Not all DUIs are issued as a result of driving under the influence of alcohol. DUIs refer to driving under the influence of any drug. If you are accused of driving under the influence of marijuana, your situation will differ in some ways from a DUI related to alcohol. On this page, I will discuss the marijuana DUI in more detail. This will help you determine what you can expect from the DUI process, as well as how you can defend yourself.
Classic symptoms of driving under the influence of alcohol do not necessarily apply to driving under the influence of marijuana. Oftentimes, police officers use signs of impaired driving as a reason to pull someone over. Some common signs include:
- Swerving into different lanes.
- Driving too fast or too slow.
- Driving on the curb.
- Failure to stop at a stop light or stop sign.
- Causing an accident.
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While these signs can sometimes indicate that a person is driving under the influence of alcohol, these signs do not necessarily apply to marijuana intoxication.
Marijuana detection is very difficult unless a police officer stops you. Therefore, if a police officer tells you that you were pulled over because they suspect that you are under the influence of marijuana, this can be refuted in court. More appropriate reasons to pull you over might include an issue with your vehicle (such as having a tail light or headlight blow out), a DUI checkpoint, or an issue such as an accident or speeding. Then once you are pulled over, the police officer might suspect that you are under the influence given your appearance and behavior.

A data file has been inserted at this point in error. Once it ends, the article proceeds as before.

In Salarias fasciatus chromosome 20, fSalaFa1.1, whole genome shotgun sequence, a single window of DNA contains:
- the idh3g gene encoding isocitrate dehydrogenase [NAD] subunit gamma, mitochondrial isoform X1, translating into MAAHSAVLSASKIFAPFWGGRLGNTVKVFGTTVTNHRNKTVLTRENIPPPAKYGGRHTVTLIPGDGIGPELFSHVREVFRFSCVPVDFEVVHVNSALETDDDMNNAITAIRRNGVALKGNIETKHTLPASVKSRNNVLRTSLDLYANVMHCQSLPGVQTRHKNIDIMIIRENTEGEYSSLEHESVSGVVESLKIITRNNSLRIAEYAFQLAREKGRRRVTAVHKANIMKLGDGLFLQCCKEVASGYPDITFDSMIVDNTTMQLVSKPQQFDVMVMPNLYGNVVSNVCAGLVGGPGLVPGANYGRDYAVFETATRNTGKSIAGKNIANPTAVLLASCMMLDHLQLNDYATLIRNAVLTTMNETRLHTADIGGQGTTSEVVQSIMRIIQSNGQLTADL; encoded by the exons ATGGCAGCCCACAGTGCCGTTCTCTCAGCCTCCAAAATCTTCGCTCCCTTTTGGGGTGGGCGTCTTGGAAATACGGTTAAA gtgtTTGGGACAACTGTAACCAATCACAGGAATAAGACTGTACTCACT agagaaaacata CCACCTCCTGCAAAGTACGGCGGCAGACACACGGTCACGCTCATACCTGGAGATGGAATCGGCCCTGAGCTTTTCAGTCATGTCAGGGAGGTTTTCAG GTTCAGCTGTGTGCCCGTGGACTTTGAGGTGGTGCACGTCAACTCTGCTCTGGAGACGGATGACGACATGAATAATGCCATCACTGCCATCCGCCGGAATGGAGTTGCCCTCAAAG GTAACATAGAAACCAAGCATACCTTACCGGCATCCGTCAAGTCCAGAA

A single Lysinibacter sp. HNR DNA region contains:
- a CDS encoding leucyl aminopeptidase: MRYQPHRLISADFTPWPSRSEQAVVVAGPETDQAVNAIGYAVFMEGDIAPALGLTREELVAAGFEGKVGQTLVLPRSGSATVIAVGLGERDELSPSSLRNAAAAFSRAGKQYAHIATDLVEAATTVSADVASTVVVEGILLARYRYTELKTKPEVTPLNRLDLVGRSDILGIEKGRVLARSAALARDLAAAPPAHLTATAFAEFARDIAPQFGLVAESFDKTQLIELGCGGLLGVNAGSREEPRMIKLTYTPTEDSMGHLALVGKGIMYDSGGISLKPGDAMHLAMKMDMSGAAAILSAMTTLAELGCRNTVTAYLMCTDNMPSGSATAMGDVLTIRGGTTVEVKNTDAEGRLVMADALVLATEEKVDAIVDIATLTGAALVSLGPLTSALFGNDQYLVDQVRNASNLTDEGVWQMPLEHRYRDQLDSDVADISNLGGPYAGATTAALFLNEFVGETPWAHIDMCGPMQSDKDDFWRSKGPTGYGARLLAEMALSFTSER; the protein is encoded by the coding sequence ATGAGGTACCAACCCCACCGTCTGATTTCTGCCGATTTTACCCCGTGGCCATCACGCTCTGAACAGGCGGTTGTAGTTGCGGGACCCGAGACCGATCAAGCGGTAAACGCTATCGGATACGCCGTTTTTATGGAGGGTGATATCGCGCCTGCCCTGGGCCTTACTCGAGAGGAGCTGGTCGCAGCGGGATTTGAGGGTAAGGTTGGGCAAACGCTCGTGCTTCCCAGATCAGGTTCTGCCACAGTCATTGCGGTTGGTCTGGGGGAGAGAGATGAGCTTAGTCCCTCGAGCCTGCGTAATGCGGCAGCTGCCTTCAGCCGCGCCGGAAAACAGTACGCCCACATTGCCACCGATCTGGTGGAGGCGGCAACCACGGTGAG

Marijuana detection can be much more difficult than alcohol detection. Unlike for alcohol issues, there currently is not a marijuana breathalyzer that can give a police officer an accurate reading. Some scientists are trying to create such a breathalyzer, but there are not accurate ones on the market today.
Similarly, there are no standardized sobriety tests for marijuana like there are for alcohol. This means that police officers have to use tests that are not designed for marijuana detection or that are not accurate. For these reasons, such test results could be inadmissible in court.
Finally, other types of drug testing, such as blood tests, can make it difficult to determine if a person was under the influence of marijuana while they were operating a vehicle. Unlike alcohol, marijuana can stay in a person’s bloodstream for days or even weeks. A test that proves that you have marijuana in your system might not necessarily prove that you were under the influence of marijuana. An attorney could accurately argue in court that you hadn’t smoked marijuana in days or even weeks before the incident. A positive drug test does not automatically mean a DUI conviction if you are facing a marijuana DUI.